Cisco MDS core switches
    provision storage, plan for SnapClone even though you’re not implementing it.
    16 hosts per site, two sites, one of them a 5 hour plane ride from here.
    It has to be completed by the 24th of August.
    Oh – yes, it’s a boot-from-SAN installation, which means we don’t even have existing OS to work with.

    I would list this as a CON of consulting period. You have to slide in and somehow make what the sales team sold fit into what the customer expects.

    Oh – and in 18 months of being a W2 salaried employee, I got one week of training, training that was a “gift” with our Veritas NetBackup purchase, and the only week it was available was the week my family had scheduled to go down to Virginia Beach on vacation.

    I’ve got more chance of getting training as a consultant, because then I control the schedule and *I* decide what I need.

    • on August 20, 2007 at 8:19 pm
    • Reply

    It’s difficult to say which is better these days.
    In the financial industry being any type of consultant can be equally as bad if not worse than being a W2-full time employee.
    I have been a consultant for about 7 years now. Being on your own is definitely much better than a W2-consultant but it has its own issues as well. Most of the companies I interviewed with recently don’t pay overtime anymore. Everyone has a professional day which is usually 10 hours. Sometimes they pay OT after that, but most times they don’t. You get comp time.
    Now what’s better, get hour for hour comp time or a crappy bonus as a full-timer? 🙂 One way or another it sucks. Sometimes I even prefer the bonus because you get a lump-sum which you can then spend on something useful.
    The rates are not as they used to be and all of them have preferred vendors so the 3rd party strips away so much off the top for not doing anything, it’s not even funny.
    Mounting cost of medical insurance… as a corp-corp consultant, you get hit with it hard and plans are usually not as good as if you go through a bigger company. All is still fairly well if you’re single, god forbid you have a family and wife doesn’t work.
    If they decide to kick you out, they can tell you goodbye and tomorrow you receive no salary. You *usually* get a package as a full-timer.
    Beside the above, the negatives being a consultant is that with reduced rates, you cannot afford training on your own because it costs you money for training and money for being off work. Same thing with vacation.
    As a consultant, last few years I’ve been treated like garbage. You have basically no benefits, and companies go as far as not inviting you to a Christmas party. Some renew your contract on the last day so it’s not as fun as it used to be.
    I like being independant and not having to write quarterly BS reviews and other garbage, I like to tell them my advice and if they don’t like it reply with “It’s nothing personal, that’s why you pay me a lot of money – to consult you” and so on, but the negatives are starting to outweight the positives.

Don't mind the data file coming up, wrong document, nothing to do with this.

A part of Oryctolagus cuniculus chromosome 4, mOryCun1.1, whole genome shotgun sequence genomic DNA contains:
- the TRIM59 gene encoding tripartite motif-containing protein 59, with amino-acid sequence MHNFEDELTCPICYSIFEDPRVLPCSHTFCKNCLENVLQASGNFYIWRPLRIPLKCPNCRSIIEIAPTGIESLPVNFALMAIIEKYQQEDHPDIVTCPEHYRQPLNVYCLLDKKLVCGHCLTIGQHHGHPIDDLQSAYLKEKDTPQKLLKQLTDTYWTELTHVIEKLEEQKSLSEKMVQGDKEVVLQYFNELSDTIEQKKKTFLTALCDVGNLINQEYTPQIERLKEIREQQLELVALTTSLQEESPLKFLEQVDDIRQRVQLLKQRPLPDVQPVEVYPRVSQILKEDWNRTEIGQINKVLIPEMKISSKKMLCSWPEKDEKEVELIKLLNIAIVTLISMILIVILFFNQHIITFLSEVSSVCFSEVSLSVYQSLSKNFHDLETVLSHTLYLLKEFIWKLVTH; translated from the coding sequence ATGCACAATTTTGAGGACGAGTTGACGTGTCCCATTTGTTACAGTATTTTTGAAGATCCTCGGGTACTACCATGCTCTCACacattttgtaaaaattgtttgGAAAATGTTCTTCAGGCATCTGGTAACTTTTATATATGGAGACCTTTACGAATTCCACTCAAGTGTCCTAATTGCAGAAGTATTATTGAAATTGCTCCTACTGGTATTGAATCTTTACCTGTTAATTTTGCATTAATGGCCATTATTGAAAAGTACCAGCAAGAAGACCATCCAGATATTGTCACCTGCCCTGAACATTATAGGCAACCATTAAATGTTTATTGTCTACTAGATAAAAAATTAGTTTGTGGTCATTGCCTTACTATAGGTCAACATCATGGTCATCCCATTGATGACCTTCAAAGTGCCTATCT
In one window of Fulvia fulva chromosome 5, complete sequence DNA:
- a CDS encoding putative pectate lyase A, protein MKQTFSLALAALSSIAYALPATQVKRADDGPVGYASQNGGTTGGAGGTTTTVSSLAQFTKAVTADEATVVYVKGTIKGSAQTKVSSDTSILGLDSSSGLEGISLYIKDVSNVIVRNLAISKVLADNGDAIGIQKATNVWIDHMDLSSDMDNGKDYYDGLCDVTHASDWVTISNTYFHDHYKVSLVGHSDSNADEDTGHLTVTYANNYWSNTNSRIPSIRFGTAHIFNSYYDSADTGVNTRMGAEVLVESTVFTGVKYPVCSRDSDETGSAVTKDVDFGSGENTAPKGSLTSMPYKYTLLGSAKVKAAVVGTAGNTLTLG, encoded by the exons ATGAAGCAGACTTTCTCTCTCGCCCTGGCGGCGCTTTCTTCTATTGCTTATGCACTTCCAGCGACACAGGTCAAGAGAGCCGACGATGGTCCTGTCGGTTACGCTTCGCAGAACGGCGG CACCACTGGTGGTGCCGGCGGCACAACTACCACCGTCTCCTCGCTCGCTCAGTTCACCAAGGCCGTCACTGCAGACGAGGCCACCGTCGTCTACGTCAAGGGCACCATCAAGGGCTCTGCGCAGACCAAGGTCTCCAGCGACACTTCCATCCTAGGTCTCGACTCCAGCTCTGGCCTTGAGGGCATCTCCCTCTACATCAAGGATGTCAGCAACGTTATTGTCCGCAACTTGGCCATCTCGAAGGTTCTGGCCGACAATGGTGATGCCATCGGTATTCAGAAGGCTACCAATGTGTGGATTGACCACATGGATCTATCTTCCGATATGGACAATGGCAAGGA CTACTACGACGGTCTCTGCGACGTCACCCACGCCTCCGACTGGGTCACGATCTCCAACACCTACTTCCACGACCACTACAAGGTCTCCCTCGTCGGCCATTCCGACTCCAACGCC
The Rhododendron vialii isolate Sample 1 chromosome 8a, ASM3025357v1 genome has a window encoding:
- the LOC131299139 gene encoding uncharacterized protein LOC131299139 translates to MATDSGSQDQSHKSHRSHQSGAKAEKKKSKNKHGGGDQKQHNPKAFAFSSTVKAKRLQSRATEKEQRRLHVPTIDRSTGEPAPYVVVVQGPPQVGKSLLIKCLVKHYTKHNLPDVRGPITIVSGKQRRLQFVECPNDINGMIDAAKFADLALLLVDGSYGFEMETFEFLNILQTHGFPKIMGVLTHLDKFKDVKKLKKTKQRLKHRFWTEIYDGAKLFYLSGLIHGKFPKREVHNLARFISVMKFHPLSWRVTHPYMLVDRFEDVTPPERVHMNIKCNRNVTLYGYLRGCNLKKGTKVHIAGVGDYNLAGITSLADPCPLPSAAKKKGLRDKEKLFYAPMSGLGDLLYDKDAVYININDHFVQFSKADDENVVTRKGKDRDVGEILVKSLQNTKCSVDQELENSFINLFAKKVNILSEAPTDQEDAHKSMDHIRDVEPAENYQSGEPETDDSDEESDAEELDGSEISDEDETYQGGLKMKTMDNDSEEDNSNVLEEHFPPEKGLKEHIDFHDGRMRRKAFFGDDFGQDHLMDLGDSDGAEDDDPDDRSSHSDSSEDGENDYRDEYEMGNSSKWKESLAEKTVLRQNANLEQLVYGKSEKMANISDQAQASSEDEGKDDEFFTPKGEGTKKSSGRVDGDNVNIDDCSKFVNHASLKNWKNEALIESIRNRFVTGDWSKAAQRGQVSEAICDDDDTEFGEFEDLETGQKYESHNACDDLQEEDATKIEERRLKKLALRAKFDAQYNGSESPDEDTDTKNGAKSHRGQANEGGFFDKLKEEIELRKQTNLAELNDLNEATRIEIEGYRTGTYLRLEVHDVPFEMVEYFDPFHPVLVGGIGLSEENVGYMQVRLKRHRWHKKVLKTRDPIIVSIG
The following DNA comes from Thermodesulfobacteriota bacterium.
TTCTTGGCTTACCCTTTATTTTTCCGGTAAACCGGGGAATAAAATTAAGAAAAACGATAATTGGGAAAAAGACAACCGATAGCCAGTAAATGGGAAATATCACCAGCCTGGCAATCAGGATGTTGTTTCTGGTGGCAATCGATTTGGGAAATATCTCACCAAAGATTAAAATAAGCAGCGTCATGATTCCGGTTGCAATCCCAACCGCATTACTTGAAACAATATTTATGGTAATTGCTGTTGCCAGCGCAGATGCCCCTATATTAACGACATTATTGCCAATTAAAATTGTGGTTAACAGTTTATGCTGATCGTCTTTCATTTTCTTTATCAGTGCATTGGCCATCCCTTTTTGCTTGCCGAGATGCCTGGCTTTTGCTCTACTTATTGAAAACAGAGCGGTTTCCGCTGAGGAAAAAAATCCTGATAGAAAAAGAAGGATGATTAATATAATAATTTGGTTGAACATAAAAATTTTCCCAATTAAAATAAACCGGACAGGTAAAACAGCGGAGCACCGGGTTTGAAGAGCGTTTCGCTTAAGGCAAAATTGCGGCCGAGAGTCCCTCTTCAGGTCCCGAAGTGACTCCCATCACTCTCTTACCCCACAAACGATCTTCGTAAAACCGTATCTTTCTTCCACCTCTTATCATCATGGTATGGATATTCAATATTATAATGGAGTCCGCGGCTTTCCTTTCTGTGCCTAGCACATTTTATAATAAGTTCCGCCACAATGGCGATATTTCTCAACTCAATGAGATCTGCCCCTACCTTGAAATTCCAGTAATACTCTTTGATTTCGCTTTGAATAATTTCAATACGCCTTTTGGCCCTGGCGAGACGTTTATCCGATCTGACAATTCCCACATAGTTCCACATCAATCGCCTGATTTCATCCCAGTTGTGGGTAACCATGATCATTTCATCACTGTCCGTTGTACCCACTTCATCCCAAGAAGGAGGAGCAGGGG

My advice is to not be a W2 consultant, if married have wife work a state job or one that pays full benefits for the whole family. That’s when it really pays to be a consultant. If you’re the only source of income, it just doesn’t. Just extra hassle and IMHO not worth it. I’d take less money, more free time and less responsibility over it any day.

    And I’m afraid that management might be the only way to go as you get older. The equal opportunity employment is BS 🙂 Nobody’s gonna pay you more because you have more experience (read: you’re older), maybe if you do consulting in Fortran or VMS or some of those other dying, hard to find skills.

  2. I guess that’s why I’m considering staying in the short-term implementations. I’m working one right now for a major telecomunications provider, and we’re installing a Clariion CX3-20F as the boot/data volumes for 16 IBM Bladeservers. Three weeks, in and out and we’re done. I don’t have to worry about which one of them is going to stab me in the back, which one of them does or doesn’t want to work with me. I am there to do a job, and I do it well. Site one is almost done, on schedule I might add, and they changed the requirements (and I changed the design) 4 times in 10 days.

    And once I’m out of here I’m on to the next fiasco. 😉

    My wife tells me I enjoy being the “white knight” swooping in to save the day and riding off into the sunset. (How’s that for a mixed metaphor)

    The financial part of it scares me. My current contract states that the contract can be terminated by either party with two weeks notice given. I would have wanted at least a month personally, as that’s about how long it would take to get something lined up. I really wasn’t in a position to do the full-time 1099 yet, my financial situation isn’t as good as it could have been, especially with dramatic the pay-cut I took to waste the last 18 months of my life at EduCap/LoanToLearn.

    I took that for primarily the reason in the original post. I was looking for the management track. The told me they had a strict ‘promote from within’ policy (that turned out to be complete crap since they hired the biggest idiot on the planet to fill the Director position that was vacated when my boss got promoted.

    Well I’ve pretty much given up on the management track. I have a bad habit of making myself indespensible and the bottom line is this:

    If you can’t be replaced, you can’t be promoted.

    • Ron Woodward on October 27, 2008 at 7:46 pm
    • Reply

    What are industry statistics for for financial consultants in Phoenix, Az. I am considering taking a salaried executive operations mangement position with a small firm in Phoenix, and would like to know if this is a good move considering this economy?

  3. I think that as with any consultancy (and I’m not sure because I’m much more of a nuts&bolts consultant) the salaried job will provide security at the expense of Salary. So at this time, in this economy, if you can afford to take the hit I would recomend moving into a job that provides benefits and at least some hint of protection.